“The stubbornness, ferocity, complexity and weirdness of those who haven’t adapted to reform or are even opposed to reform may go beyond what people imagine,” it said.

Mr. Xi has pledged sweeping market-oriented reforms to overhaul the Chinese economy for long-term growth, including plans to weaken monopolies enjoyed by state enterprises, to wean the economy from its dependence on inefficient state-directed investment, and to liberalize the nation’s financial markets, with the aim of making the country’s currency, the renminbi, a strong competitor to the dollar on world markets.

But there has been little progress toward these goals, and as growth has begun to stall, the government has adopted measures that run counter to Mr. Xi’s call to allow market forces to play the “decisive role” in the economy, including aggressive intervention to prop up the stock market last month and policies encouraging state banks to lend money.

Behind the scramble is a deep-rooted anxiety within the leadership about possible social instability if the age of supercharged growth in China ends. China’s gross domestic product grew more than 26-fold in the 37 years since the country began to open up its economy, bolstering the party’s authoritarian rule and lifting more than 600 million people out of poverty.

“Everyone understands that the economy is the biggest pillar of the Chinese government’s legitimacy to govern and win over popular sentiment,” said Chen Jieren, a well-known Beijing-based commentator on politics. “If the economy falters, the political power of the Chinese Communist Party will be confronted with more real challenges, social stability in China will be endangered tremendously, and Xi Jinping’s administration will suffer even more criticism.”

Some have asked whether the party leadership and its technocrat advisers are up to the task of managing a slowing economy after decades of experience with one that has only soared, fueled in large part by mass migration from the countryside to the cities. Even neutral observers warn that Mr. Xi may be promising too much.

“The Xi generation of leaders has lofty ambitions and resolve that are bigger and broader than their predecessors, and their objectives are even greater, so he can’t spend as much energy on specific economic issues as in the past,” said Li Daokui, director of the Center for China in the World Economy at Beijing’s Tsinghua University and a former member of the monetary policy committee for China’s central bank. “Whether such lofty ambitions and objectives can be realized remains to be seen,” he said in an interview

One concern is the way the government has handled the stock market. In the first part of the year, state news outlets cheered on as the market climbed to new heights and helped reduce debt burdens for Chinese firms. People’s Daily declared on April 21 that the bull market had “just begun.”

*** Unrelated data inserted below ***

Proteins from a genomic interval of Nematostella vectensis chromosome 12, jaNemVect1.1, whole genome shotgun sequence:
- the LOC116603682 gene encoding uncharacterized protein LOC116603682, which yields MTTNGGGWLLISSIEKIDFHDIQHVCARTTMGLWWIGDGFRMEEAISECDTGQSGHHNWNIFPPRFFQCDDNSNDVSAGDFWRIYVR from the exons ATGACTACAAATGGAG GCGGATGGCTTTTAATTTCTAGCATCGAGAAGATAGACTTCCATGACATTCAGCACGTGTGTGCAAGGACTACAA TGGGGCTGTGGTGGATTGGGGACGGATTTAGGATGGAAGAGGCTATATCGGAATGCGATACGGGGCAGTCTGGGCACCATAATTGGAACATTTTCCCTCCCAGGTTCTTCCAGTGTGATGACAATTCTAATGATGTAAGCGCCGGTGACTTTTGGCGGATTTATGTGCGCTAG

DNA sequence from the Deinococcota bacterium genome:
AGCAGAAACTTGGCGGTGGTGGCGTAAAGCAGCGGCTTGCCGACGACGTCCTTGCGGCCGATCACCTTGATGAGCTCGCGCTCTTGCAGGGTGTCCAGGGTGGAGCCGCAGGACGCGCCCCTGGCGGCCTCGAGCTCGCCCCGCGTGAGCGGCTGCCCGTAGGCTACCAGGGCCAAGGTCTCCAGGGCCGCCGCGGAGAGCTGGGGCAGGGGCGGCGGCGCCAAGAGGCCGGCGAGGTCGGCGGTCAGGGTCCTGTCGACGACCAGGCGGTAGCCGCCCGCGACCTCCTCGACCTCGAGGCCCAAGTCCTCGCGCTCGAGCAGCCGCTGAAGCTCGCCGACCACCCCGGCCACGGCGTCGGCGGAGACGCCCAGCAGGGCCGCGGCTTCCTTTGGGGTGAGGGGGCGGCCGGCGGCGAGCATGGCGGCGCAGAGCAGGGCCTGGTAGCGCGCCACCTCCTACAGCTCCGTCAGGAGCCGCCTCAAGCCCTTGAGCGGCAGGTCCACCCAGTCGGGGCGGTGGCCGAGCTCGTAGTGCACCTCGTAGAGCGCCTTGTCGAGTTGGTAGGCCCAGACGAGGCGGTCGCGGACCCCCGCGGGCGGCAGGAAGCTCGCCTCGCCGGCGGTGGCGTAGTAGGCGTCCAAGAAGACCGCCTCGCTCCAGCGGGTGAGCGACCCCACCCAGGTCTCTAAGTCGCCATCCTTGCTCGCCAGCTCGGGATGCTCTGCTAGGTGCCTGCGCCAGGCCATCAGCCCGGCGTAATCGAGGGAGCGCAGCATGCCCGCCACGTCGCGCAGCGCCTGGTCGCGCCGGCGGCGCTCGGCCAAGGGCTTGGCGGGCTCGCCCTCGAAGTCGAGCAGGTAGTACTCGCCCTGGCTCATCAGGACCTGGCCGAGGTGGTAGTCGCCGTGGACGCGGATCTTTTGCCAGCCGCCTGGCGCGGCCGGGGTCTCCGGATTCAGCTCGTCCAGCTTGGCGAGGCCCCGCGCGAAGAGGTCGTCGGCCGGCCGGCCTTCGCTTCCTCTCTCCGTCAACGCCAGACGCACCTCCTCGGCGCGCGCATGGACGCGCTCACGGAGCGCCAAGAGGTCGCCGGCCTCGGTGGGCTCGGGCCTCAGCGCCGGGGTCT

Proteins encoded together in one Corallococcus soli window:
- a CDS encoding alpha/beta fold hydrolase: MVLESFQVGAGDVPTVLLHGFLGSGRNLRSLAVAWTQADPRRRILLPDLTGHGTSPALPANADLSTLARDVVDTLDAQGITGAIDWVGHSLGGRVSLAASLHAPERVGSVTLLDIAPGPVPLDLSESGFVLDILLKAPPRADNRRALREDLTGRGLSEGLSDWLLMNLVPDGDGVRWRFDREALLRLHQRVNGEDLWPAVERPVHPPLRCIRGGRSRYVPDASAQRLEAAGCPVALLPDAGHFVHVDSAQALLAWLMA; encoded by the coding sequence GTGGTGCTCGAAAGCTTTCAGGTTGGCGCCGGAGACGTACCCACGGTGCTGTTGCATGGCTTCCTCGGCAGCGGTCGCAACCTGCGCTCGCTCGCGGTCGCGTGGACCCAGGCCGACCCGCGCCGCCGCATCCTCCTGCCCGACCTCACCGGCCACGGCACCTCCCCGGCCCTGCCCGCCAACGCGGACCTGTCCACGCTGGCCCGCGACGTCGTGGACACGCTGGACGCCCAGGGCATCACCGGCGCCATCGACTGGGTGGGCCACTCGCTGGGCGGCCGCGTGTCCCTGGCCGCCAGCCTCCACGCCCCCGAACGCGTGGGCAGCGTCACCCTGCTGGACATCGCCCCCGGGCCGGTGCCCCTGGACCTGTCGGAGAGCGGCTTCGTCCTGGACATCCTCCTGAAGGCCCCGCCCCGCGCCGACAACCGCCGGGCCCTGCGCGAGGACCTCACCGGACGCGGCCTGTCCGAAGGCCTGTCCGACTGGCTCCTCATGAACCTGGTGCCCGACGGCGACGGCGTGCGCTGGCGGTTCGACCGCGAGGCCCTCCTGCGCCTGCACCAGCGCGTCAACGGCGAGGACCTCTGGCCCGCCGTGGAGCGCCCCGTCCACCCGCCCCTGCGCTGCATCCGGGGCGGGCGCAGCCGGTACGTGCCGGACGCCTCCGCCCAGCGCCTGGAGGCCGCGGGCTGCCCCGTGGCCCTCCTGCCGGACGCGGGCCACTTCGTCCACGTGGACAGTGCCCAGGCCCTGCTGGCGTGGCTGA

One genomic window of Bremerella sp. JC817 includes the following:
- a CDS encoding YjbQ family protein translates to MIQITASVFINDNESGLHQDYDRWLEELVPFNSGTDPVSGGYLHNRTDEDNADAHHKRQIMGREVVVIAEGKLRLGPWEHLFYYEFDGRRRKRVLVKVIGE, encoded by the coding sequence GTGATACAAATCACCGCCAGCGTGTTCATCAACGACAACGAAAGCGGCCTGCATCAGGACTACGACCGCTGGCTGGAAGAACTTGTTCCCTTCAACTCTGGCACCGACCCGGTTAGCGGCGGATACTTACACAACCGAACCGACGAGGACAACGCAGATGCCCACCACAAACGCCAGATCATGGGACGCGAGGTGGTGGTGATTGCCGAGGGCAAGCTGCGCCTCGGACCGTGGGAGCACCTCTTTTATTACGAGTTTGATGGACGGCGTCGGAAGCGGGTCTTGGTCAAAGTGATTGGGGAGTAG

But share prices in Shanghai peaked on June 12, then fell by almost a third in less than a month, wiping out the accounts of countless small investors who had borrowed to invest. Before that, the authorities did nothing to disabuse the investing public of the notion that a rising stock market was a state-backed goal and integral to Mr. Xi’s promise to build “the China dream.”

“To allow such an idea to spread among China’s investment community, at a time when China has still not yet managed to establish a healthy functioning stock market, was deeply irresponsible,” writes Barry Naughton, a professor at the University of California, San Diego, in a forthcoming paper.

Professor Naughton said in an interview that Mr. Xi’s penchant for putting himself in charge of policy-setting committees — called “leading small groups” by the Chinese — has upended the way China usually shapes economic policy. It may also have contributed to recent missteps and led to more abrupt, ad hoc policy shifts. Mr. Xi chairs at least six such committees, including one on finance and economics and a new one on restructuring the economy.

But these committees under Mr. Xi have not fully succeeded in taking control of economic policy, Professor Naughton said, and that has resulted at times in bureaucratic confusion.

That may have been the case this month, when China’s central bank altered the way it sets the trading range for the renminbi and made it more responsive to domestic and global currency markets. The move was welcomed by the International Monetary Fund and may help the renminbi win inclusion into the fund’s basket of global reserve currencies.

But it also spooked investors around the world who interpreted the 4.4-percent devaluation that resulted as a desperate bid to help China’s flagging export sector by a government more worried than it is letting on. Exports fell more than 8 percent in July.

The policy adviser to senior party and government leaders said fears that the slowing economy could lead to social unrest prompted the Politburo in a July 30 meeting to approve a raft of measures to bolster growth, including the decision to devalue the currency. Other steps will follow, the person said.

Mr. Xi’s campaign against corruption enjoys broad support in a nation where the widening gap between rich and poor is often blamed on the ability of a small minority to prosper by abusing government positions or using political connections. As the economy falters, though, the risks for Mr. Xi multiply, said one retired party think tank official.

“The main thing is the economy. As long as the economy continues to decline, people will have more and more objections, and there will be more and more pressure on the leadership,” said the person, who spoke on the condition of anonymity to freely discuss internal party politics. “And right now, the fact is that the economy is in decline.”